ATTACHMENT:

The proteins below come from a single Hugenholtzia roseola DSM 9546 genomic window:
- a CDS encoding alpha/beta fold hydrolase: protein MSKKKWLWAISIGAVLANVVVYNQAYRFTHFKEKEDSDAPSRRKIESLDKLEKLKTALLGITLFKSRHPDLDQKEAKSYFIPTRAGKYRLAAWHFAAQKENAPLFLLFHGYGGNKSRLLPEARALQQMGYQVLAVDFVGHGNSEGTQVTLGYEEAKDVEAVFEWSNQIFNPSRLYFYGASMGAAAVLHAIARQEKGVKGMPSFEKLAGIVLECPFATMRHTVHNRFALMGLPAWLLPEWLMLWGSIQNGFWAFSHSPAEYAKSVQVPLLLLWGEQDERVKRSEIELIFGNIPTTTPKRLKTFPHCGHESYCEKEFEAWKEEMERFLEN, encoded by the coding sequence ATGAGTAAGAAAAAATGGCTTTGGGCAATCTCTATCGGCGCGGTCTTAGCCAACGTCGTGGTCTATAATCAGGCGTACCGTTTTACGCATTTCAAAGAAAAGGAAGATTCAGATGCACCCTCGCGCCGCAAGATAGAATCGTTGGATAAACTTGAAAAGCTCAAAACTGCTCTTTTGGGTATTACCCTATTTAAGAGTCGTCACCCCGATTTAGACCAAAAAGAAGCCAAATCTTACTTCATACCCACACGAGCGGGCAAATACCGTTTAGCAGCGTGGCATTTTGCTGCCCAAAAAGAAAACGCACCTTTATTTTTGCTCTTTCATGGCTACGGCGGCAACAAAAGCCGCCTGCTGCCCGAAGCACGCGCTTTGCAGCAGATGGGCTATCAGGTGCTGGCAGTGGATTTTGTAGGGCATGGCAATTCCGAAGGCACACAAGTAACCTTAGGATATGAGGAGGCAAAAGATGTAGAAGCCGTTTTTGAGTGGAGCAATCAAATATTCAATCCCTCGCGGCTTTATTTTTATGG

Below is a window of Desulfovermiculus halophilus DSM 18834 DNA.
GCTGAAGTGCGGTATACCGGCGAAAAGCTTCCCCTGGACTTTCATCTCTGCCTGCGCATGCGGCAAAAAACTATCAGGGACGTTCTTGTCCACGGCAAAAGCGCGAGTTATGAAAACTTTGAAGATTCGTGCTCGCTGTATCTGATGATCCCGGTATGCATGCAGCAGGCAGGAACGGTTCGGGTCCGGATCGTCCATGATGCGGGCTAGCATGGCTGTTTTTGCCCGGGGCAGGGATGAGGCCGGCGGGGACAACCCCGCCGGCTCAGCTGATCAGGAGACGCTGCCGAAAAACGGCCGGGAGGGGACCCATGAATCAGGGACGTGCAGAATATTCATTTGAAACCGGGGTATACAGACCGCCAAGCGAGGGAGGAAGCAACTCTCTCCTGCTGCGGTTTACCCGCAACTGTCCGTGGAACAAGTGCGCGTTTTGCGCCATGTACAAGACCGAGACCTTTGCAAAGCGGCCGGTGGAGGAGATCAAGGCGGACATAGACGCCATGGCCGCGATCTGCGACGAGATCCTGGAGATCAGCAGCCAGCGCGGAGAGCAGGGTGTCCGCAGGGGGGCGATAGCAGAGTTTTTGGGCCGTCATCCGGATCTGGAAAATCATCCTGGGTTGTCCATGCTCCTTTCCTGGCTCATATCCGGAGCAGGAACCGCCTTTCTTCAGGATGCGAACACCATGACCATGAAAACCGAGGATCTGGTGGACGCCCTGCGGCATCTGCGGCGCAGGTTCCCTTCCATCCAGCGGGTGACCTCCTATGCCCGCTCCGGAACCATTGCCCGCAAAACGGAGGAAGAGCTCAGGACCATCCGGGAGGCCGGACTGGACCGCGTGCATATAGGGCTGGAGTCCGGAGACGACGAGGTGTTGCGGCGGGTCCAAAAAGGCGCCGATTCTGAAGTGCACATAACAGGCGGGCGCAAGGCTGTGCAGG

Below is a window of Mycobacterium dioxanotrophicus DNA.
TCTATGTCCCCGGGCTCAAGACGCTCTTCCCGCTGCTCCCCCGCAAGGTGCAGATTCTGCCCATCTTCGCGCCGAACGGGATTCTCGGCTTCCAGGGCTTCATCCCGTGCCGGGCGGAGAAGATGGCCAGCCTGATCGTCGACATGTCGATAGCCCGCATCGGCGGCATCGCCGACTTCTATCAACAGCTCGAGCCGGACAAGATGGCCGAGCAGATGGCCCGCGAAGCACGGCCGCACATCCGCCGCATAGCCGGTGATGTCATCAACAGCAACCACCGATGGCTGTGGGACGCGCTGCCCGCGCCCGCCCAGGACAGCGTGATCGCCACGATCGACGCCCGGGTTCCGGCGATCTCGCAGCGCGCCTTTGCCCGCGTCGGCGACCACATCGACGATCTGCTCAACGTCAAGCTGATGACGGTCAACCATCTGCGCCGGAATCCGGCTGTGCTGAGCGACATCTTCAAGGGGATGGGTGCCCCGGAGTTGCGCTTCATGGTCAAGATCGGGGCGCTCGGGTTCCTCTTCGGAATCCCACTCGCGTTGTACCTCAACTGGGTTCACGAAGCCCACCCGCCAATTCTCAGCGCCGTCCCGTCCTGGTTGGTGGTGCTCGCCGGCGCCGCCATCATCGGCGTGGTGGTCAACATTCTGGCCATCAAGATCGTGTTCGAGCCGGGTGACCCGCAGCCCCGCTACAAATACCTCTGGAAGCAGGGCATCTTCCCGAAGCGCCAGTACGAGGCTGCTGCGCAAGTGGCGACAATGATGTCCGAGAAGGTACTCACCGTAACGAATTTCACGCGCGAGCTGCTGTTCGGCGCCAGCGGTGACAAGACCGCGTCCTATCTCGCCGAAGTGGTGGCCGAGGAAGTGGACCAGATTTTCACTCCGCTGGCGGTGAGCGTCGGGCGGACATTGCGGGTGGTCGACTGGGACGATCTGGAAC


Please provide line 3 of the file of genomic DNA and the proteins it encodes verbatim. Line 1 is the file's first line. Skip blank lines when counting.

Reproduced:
Below is a window of Desulfovermiculus halophilus DSM 18834 DNA.